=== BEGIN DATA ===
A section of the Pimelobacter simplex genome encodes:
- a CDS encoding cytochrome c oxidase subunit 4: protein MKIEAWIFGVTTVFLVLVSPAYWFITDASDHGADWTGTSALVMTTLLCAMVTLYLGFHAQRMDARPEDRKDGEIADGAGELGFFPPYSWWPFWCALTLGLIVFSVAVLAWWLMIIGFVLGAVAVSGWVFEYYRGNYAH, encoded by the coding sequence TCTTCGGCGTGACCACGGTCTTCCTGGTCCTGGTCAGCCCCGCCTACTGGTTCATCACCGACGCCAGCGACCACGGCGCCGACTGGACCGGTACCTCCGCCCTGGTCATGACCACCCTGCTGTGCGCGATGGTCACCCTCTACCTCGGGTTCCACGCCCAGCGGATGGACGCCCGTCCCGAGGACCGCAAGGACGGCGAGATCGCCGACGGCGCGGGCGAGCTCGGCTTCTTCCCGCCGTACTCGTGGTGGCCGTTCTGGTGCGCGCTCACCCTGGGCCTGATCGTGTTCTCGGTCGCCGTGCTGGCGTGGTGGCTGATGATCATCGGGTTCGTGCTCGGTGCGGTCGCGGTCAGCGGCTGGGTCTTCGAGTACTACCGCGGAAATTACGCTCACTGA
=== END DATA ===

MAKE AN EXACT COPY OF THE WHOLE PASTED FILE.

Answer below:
A section of the Pimelobacter simplex genome encodes:
- a CDS encoding cytochrome c oxidase subunit 4: protein MKIEAWIFGVTTVFLVLVSPAYWFITDASDHGADWTGTSALVMTTLLCAMVTLYLGFHAQRMDARPEDRKDGEIADGAGELGFFPPYSWWPFWCALTLGLIVFSVAVLAWWLMIIGFVLGAVAVSGWVFEYYRGNYAH, encoded by the coding sequence TCTTCGGCGTGACCACGGTCTTCCTGGTCCTGGTCAGCCCCGCCTACTGGTTCATCACCGACGCCAGCGACCACGGCGCCGACTGGACCGGTACCTCCGCCCTGGTCATGACCACCCTGCTGTGCGCGATGGTCACCCTCTACCTCGGGTTCCACGCCCAGCGGATGGACGCCCGTCCCGAGGACCGCAAGGACGGCGAGATCGCCGACGGCGCGGGCGAGCTCGGCTTCTTCCCGCCGTACTCGTGGTGGCCGTTCTGGTGCGCGCTCACCCTGGGCCTGATCGTGTTCTCGGTCGCCGTGCTGGCGTGGTGGCTGATGATCATCGGGTTCGTGCTCGGTGCGGTCGCGGTCAGCGGCTGGGTCTTCGAGTACTACCGCGGAAATTACGCTCACTGA